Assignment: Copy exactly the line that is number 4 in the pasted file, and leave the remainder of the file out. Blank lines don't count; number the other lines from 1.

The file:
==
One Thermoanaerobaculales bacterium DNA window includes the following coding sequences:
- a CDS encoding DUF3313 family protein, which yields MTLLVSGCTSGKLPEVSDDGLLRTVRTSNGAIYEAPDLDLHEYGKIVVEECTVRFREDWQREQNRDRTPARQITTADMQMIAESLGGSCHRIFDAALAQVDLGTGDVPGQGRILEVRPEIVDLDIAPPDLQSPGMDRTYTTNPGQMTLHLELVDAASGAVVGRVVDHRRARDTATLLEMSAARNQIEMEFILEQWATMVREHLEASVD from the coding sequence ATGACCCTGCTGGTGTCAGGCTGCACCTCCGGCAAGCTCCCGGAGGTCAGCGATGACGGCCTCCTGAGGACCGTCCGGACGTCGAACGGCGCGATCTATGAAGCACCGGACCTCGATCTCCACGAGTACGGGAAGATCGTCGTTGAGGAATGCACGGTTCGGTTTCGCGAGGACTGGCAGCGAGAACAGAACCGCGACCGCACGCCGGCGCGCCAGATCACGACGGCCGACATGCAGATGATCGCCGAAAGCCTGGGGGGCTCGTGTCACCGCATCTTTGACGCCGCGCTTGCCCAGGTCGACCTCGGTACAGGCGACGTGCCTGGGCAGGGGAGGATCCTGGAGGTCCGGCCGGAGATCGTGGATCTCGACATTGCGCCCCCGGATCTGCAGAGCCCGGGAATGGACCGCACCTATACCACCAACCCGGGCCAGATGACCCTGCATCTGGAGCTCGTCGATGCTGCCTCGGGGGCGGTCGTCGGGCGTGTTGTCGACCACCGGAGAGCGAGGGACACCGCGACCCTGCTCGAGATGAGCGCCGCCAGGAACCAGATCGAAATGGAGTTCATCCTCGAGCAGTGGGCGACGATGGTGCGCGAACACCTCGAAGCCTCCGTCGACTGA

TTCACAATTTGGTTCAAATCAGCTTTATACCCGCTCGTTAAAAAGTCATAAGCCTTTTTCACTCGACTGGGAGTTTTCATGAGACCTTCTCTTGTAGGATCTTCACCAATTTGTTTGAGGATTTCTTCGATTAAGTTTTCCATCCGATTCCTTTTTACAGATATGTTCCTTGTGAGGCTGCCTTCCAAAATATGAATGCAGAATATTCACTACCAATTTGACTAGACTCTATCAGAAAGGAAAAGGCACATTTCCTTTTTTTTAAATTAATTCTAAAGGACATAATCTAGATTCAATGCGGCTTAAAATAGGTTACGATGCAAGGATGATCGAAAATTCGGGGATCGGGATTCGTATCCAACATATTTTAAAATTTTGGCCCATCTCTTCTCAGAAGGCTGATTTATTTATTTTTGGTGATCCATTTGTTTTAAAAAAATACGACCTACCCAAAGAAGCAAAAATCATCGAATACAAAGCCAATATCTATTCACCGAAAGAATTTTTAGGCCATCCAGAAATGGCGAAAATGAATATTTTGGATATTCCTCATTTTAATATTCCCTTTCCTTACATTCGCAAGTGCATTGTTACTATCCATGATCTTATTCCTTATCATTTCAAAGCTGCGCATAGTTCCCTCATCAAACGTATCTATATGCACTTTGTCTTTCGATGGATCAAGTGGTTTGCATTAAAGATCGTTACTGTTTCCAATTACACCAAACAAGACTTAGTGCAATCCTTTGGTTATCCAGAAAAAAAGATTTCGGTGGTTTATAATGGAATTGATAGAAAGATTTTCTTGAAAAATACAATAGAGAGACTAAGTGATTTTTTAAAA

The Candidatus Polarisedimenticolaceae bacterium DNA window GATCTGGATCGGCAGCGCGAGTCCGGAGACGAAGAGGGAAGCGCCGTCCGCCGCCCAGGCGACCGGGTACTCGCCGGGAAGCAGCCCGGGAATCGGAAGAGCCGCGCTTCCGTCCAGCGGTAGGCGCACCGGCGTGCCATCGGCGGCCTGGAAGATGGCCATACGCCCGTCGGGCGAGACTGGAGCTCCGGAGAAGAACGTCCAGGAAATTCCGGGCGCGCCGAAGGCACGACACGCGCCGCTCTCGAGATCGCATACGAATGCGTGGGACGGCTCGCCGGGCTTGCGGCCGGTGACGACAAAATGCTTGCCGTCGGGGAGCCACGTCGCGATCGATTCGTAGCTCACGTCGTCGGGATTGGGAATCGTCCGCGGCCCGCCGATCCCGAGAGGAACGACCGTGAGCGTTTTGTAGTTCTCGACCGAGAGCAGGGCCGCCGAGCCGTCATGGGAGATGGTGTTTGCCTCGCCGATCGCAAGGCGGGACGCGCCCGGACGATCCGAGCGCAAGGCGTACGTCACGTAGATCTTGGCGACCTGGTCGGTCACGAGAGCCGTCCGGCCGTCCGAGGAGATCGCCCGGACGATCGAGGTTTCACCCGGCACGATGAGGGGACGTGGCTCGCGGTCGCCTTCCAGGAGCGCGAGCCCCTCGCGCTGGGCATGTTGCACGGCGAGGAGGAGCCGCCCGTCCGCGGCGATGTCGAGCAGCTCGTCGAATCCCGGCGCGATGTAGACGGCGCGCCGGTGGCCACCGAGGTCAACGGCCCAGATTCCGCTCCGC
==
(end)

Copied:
The Candidatus Polarisedimenticolaceae bacterium DNA window GATCTGGATCGGCAGCGCGAGTCCGGAGACGAAGAGGGAAGCGCCGTCCGCCGCCCAGGCGACCGGGTACTCGCCGGGAAGCAGCCCGGGAATCGGAAGAGCCGCGCTTCCGTCCAGCGGTAGGCGCACCGGCGTGCCATCGGCGGCCTGGAAGATGGCCATACGCCCGTCGGGCGAGACTGGAGCTCCGGAGAAGAACGTCCAGGAAATTCCGGGCGCGCCGAAGGCACGACACGCGCCGCTCTCGAGATCGCATACGAATGCGTGGGACGGCTCGCCGGGCTTGCGGCCGGTGACGACAAAATGCTTGCCGTCGGGGAGCCACGTCGCGATCGATTCGTAGCTCACGTCGTCGGGATTGGGAATCGTCCGCGGCCCGCCGATCCCGAGAGGAACGACCGTGAGCGTTTTGTAGTTCTCGACCGAGAGCAGGGCCGCCGAGCCGTCATGGGAGATGGTGTTTGCCTCGCCGATCGCAAGGCGGGACGCGCCCGGACGATCCGAGCGCAAGGCGTACGTCACGTAGATCTTGGCGACCTGGTCGGTCACGAGAGCCGTCCGGCCGTCCGAGGAGATCGCCCGGACGATCGAGGTTTCACCCGGCACGATGAGGGGACGTGGCTCGCGGTCGCCTTCCAGGAGCGCGAGCCCCTCGCGCTGGGCATGTTGCACGGCGAGGAGGAGCCGCCCGTCCGCGGCGATGTCGAGCAGCTCGTCGAATCCCGGCGCGATGTAGACGGCGCGCCGGTGGCCACCGAGGTCAACGGCCCAGATTCCGCTCCGC